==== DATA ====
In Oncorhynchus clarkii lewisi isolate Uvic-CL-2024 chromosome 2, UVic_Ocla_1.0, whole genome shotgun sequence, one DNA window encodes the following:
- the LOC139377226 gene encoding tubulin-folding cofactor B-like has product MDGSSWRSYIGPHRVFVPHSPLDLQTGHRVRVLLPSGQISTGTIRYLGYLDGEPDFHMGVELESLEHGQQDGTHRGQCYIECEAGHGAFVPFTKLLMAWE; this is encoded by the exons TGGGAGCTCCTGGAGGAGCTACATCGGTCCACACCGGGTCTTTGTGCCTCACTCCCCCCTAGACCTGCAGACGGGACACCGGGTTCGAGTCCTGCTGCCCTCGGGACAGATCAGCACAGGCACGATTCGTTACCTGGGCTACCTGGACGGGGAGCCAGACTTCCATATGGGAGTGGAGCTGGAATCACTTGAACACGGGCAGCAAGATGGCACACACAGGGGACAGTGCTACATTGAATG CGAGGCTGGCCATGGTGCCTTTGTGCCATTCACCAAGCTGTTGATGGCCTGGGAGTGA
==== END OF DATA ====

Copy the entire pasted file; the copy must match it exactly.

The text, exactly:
In Oncorhynchus clarkii lewisi isolate Uvic-CL-2024 chromosome 2, UVic_Ocla_1.0, whole genome shotgun sequence, one DNA window encodes the following:
- the LOC139377226 gene encoding tubulin-folding cofactor B-like has product MDGSSWRSYIGPHRVFVPHSPLDLQTGHRVRVLLPSGQISTGTIRYLGYLDGEPDFHMGVELESLEHGQQDGTHRGQCYIECEAGHGAFVPFTKLLMAWE; this is encoded by the exons TGGGAGCTCCTGGAGGAGCTACATCGGTCCACACCGGGTCTTTGTGCCTCACTCCCCCCTAGACCTGCAGACGGGACACCGGGTTCGAGTCCTGCTGCCCTCGGGACAGATCAGCACAGGCACGATTCGTTACCTGGGCTACCTGGACGGGGAGCCAGACTTCCATATGGGAGTGGAGCTGGAATCACTTGAACACGGGCAGCAAGATGGCACACACAGGGGACAGTGCTACATTGAATG CGAGGCTGGCCATGGTGCCTTTGTGCCATTCACCAAGCTGTTGATGGCCTGGGAGTGA